March 2004 - Posts
Is anyone else having trouble running the Web Security Wizard in the latest build of Visual Studio 2005 on subscriber downloads? (Create a new Web site in VS2005 and then select the Website | ASP.NET Configuration menu).
I've installed the new build (40301.9) in a Virtual PC and on physical PC. I'm getting a compiler error from \code\WebAdminPage.cs because of a missing NavigationBar class. There are also a slew of Resources referenced using <%$ Resources: %> syntax that are not found.
My webadmin folder (C:\WINDOWS\Microsoft.NET\Framework\v2.0.40301\ASP.NETWebAdminFiles) does not have a \bin folder. My \code folder has only these two files:
Anyone having the same problem?
With every passing day I get more and more exasperated having to type Visual Basic .NET or VB.NET. Maybe I should just use VB7 for the current language that vbc.exe v7 supports. For Whidbey it's VB8. I still have to refer to VB6 more than I like to, so just typing VB is unfortunately not an option.
I'm sure I'm not the only one out there with this frustration...
Wow, I guess I was not paying attention when these came out... MSDE Release A is a 42MB download. It contains all the fixes up to and including SP3a. Service pack 3a for MSDE is a 69MB download. How strange. I suppose the difference is because Release A does not include merge modules.
Which reminds me of the Bob/Scott/Sean comment on WinXP SP2 RC1. The ISO for WinXP Pro from subscriber downloads is 489MB. The SP2 download is 475MB.
The new <asp:substitution> control gives you a placeholder into which you can write dynamic content when using output caching. That is GREAT stuff! It always bothered me when I could not use output caching because of something simple like a personalized logout link (e.g., You are logged in as derekhatchard, click here to logoff). It's reasonable to expect that the throughput gain will be less than “pure” output caching, but every bit helps.
Apparently the AdRotator has been rewritten to take advantage of post-cache substitution so you can use output caching on a page but the AdRotator will still rotate ads appropriately.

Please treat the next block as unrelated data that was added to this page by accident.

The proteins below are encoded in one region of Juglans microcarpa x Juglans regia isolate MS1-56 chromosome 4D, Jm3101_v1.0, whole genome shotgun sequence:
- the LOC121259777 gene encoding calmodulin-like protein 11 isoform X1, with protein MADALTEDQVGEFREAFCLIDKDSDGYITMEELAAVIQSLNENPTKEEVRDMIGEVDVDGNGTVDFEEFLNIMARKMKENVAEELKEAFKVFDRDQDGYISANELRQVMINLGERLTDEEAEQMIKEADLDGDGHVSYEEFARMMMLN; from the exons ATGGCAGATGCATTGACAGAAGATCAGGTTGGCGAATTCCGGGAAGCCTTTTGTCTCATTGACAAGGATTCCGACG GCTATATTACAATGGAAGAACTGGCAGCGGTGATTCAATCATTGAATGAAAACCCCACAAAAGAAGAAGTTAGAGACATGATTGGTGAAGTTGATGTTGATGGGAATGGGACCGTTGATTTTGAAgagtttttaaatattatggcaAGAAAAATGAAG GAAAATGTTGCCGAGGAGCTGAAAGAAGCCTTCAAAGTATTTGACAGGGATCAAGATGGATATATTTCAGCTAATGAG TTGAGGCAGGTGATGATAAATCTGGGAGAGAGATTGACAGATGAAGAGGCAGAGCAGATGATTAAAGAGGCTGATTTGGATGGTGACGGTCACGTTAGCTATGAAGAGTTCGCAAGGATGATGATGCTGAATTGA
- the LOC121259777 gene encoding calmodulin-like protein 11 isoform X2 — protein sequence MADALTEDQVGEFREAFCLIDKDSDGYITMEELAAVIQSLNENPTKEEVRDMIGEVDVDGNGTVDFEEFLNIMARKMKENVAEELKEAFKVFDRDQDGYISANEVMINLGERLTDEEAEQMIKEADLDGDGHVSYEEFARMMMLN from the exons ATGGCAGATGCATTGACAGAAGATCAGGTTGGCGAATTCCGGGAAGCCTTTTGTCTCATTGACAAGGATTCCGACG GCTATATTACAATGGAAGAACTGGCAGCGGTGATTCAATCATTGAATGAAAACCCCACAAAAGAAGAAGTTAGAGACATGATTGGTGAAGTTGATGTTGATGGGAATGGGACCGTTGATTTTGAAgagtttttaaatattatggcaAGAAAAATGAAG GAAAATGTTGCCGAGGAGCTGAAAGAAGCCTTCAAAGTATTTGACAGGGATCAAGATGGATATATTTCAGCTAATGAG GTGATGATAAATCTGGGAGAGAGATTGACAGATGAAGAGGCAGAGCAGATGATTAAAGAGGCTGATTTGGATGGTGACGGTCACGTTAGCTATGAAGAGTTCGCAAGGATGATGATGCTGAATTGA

I haven't tested this out yet, but I'm glad to see it.
I'm helping a client find a couple of ASP.NET developer/architects. Here's a copy of the job posting:
Openings are in Raleigh, North Carolina and Moncton, NB, Canada (my turf). You can send your resume to me at email@example.com with [WebDevJob] in the subject line and I will forward them to the client. Indicate if you are interested in NC, Canada, or both.
If you do not know how to work day-to-day as a non-admin, visit this link and learn:
When you are deploying an application, please please please think about the "power users" out there who are running Domain User accounts day-to-day instead of always logging in as Administrator or even as a Power User.
Today I was trying out a few new aggregators and several things disturbed me:
- Downloading only a .msi file is a pain because the context menu in Windows Explorer does not provide a Run As command for .msi files like it does for .exe files. And when launching the .msi, the Windows Installer does not ask for credentials. So I used Remote Desktop to login to localhost as Administrator in order to install. A better distribution package is a self-extracting archive that launches setup.exe, which prompts for credentials if appropriate, and then launches the Windows Installer.
- New software, written long after WinXP and WS2003 were released, still expects to write to Program Files. One aggregator I tried would list posts from a subscription but when I clicked on an entry the program died very ungracefully. The problem magically disappears when my domain account is given Modify permission for the application's folder under Program Files.
- Mozilla FireFox 0.8 would not let me install an add-on package as a Domain User and failed to inform me of that until after it had downloaded and tried to install the add-on.
I require my team to code from Domain User accounts, including myself. It was a bit of an adjustment but I feel much better knowing that it is now difficult to royally hose our development machines. We do a lot of Web development on Windows Server 2003 and we are able to do almost everything we need as Domain Users, including debugging. IIS Manager is one of the few things I run as Administrator on a regular basis.
Wow, this rings true, much to mrs. ardent coder's dismay!
Some recent conversations have got me thinking about what the most important things are for every professional VB.NET developer to know. I'm not thinking about things like “every developer should know HTML.” I'm thinking more about what .NET Framework and Visual Basic .NET features that every developer should know. For example, I would suggest that every VB.NET programmer should know how to use the StringBuilder class.
What else? I welcome your comments. (If you don't want to post a public comment, use my blog Contact page).
You can save10% on VSLive! / Mobile DevCon in Toronto (May 4-7, 2004) if you use priority code 'DEREK' when registering.
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